BUSINESS US witnesses set to voice opposition to proposed new tariffs on Chinese imports at public hearings

BUSINESS

US witnesses set to voice opposition to proposed new tariffs on Chinese imports at public hearings

Xinhua

20:52, June 18, 2019

Anti-tariff posters are seen on a bike outside the building of US International Trade Commission in Washington D.C., the United States, June 17, 2019. A series of public hearings regarding proposed US tariffs on approximately 300 billion US dollars' worth of Chinese imports kicked off here on Monday. (Photo: Xinhua/Liu Jie)

WASHINGTON, June 17 (Xinhua) -- A series of public hearings regarding proposed US tariffs on approximately 300 billion US dollars' worth of Chinese imports kicked off here on Monday.

Those hearings, to be held by the Office of the US Trade Representative (USTR) daily for two weeks, will be attended by hundreds of witnesses, most of whom are expected to voice their opposition to the proposed tariffs and explain how trade protectionism would hurt their businesses, industries and consumers.

Brent Cleaveland, executive director of the US Fashion Jewelry and Accessories Trade Association, the first witness at Monday's hearing, told the USTR that the industry moved production to China in the 1980s to seek "lower labor costs to service a market constantly looking for greater value."

The tariffs would disrupt the supply chain and "result in employees losing their jobs and American businesses closing their doors," Cleaveland warned.

Cleaveland is scheduled to be joined by witnesses from various industries, including children's products, home appliances, electronics, sporting goods, and apparel and shoes, at the U.S. International Trade Commission in southeast Washington D.C.

The proposed new tariffs are based on the so-called findings in USTR's investigation of China under Section 301 of the Trade Act of 1974, a one-sided tool for Washington to serve its own interests in dealing with trade disputes with other economies.

Twenty-five percent tariffs on some 250 billion dollars' worth in goods from China are currently in effect under a Section 301 trade action, and have already backfired.

Last week, over 600 US companies and associations sent a letter to the White House, urging it to stop escalating trade tensions with China through tariff hikes.

"We know firsthand that the additional tariffs will have a significant, negative and long-term impact on American businesses, farmers, families and the US economy," read the letter, signed by 520 companies and 141 associations. "Tariffs are taxes paid directly by US companies."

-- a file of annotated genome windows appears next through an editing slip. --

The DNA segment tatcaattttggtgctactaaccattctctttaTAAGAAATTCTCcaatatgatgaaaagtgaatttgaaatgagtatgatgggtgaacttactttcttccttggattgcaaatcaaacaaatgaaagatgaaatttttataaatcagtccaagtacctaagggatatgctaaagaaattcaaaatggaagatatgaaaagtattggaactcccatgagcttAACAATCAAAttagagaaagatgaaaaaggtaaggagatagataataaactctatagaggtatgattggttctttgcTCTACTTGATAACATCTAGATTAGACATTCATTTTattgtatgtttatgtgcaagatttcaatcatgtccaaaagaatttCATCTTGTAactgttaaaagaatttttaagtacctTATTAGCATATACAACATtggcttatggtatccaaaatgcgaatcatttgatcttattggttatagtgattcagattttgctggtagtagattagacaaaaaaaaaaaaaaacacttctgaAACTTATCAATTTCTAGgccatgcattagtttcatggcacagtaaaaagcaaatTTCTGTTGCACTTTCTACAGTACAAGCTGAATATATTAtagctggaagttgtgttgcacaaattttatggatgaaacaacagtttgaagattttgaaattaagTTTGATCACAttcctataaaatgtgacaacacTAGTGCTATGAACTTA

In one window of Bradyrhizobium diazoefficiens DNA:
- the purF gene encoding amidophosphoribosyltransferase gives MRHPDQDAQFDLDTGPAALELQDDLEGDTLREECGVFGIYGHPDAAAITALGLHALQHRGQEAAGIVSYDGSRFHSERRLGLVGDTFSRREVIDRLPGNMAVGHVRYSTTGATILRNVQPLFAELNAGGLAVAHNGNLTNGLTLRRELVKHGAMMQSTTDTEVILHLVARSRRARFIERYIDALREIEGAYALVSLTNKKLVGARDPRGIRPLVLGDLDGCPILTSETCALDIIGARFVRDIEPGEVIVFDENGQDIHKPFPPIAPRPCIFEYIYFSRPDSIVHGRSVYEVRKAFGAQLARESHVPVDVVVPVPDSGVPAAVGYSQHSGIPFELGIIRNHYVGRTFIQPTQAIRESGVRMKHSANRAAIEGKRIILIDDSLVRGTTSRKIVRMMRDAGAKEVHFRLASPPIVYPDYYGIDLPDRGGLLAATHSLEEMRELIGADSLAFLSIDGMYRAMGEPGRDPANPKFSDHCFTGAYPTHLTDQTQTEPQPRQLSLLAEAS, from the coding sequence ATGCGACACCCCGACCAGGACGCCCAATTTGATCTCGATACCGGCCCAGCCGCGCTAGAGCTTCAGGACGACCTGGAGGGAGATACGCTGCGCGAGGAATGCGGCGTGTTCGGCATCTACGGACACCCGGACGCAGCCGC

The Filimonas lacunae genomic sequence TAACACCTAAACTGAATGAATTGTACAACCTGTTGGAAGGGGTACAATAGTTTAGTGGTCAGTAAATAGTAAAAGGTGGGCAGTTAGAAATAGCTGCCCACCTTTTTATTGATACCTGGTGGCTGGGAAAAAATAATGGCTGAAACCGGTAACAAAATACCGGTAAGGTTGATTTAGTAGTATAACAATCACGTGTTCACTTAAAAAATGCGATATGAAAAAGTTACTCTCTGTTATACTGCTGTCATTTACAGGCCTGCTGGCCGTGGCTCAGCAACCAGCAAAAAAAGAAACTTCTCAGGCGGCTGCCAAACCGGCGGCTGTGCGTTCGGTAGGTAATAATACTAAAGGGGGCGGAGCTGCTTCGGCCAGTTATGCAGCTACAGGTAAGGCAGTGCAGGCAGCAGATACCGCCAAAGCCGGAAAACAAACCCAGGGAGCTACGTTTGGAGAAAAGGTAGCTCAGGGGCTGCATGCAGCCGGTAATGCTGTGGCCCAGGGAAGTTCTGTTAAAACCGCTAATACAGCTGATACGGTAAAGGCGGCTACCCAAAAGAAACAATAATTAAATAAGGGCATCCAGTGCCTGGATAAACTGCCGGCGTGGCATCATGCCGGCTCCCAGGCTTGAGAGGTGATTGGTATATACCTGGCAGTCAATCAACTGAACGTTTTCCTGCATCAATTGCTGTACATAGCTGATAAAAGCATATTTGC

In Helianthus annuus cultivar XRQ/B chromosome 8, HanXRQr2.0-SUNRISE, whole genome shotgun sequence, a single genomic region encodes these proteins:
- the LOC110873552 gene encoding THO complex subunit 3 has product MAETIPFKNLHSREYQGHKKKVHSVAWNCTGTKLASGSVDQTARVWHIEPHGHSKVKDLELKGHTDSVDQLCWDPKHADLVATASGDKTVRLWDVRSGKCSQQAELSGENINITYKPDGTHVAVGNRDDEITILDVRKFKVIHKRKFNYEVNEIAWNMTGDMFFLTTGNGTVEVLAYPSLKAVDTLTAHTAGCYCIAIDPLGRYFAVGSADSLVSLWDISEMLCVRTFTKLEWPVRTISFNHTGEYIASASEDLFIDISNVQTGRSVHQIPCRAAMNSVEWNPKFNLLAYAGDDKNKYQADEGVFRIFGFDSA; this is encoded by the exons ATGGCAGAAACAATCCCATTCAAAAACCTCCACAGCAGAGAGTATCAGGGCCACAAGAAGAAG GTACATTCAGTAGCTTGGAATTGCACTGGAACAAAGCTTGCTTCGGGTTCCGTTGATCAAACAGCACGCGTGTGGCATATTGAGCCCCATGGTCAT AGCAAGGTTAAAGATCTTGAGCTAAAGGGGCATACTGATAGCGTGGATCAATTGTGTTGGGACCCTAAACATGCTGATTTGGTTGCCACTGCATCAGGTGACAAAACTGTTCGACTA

According to the anti-tariff campaign Tariffs Hurt the Heartland, the proposed new tariffs, if imposed, would result in the loss of more than 2 million US jobs, add more than 2,000 dollars in costs for an average American family of four, and reduce the value of US gross domestic product by 1 percent, combined with the impact of previously implemented tariffs and retaliatory measures imposed by the Chinese side.

Anti-tariff posters are seen on a life vest outside the building of US International Trade Commission in Washington D.C., the United States, June 17, 2019. A series of public hearings regarding proposed US tariffs on approximately 300 billion US dollars' worth of Chinese imports kicked off here on Monday. (Photo: Xinhua)

Anti-tariff posters are seen on a fishing gear outside the building of US International Trade Commission in Washington D.C., the United States, June 17, 2019. A series of public hearings regarding proposed U.S. tariffs on approximately 300 billion US dollars' worth of Chinese imports kicked off here on Monday. (Photo: Xinhua)

Terms of Service & Privacy Policy

We have updated our privacy policy to comply with the latest laws and regulations. The updated policy explains the mechanism of how we collect and treat your personal data. You can learn more about the rights you have by reading our terms of service. Please read them carefully. By clicking AGREE, you indicate that you have read and agreed to our privacy policies

Agree and continue